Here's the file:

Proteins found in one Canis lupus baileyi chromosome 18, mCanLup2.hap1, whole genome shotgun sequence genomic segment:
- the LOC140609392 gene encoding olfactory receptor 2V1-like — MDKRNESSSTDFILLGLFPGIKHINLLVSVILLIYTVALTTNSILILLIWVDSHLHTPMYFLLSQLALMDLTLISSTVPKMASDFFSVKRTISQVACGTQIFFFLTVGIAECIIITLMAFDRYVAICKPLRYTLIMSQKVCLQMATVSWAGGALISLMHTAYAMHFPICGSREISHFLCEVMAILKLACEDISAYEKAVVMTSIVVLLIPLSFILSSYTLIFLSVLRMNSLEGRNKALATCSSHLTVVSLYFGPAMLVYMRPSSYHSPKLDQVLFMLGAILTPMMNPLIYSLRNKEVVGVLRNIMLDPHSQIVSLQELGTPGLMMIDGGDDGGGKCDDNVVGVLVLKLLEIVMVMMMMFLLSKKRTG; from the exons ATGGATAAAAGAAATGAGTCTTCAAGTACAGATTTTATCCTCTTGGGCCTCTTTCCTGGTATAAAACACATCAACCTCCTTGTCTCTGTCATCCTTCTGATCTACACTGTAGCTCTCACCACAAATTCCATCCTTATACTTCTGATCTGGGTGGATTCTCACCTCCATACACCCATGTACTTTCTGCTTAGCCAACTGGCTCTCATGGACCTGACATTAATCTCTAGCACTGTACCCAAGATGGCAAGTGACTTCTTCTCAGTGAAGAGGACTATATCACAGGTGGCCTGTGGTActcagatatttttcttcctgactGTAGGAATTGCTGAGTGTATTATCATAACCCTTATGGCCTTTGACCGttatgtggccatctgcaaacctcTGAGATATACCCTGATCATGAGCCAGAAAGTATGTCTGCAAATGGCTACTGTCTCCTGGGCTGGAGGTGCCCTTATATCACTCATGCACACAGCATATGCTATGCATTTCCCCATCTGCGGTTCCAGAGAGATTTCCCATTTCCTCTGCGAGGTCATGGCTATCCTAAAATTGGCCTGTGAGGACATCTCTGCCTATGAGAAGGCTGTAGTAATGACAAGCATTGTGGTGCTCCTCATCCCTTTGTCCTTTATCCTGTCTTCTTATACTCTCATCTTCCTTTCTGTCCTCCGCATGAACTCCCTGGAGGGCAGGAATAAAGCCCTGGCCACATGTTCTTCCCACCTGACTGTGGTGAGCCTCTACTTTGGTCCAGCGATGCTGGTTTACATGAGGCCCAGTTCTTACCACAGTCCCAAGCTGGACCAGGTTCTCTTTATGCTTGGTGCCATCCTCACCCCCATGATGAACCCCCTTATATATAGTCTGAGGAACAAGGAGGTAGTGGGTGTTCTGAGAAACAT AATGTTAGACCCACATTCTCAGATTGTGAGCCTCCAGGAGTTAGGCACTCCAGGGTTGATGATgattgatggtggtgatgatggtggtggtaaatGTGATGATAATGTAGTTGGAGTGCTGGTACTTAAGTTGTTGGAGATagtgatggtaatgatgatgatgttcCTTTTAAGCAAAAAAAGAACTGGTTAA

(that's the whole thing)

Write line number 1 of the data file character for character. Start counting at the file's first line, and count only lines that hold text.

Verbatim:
Proteins found in one Canis lupus baileyi chromosome 18, mCanLup2.hap1, whole genome shotgun sequence genomic segment: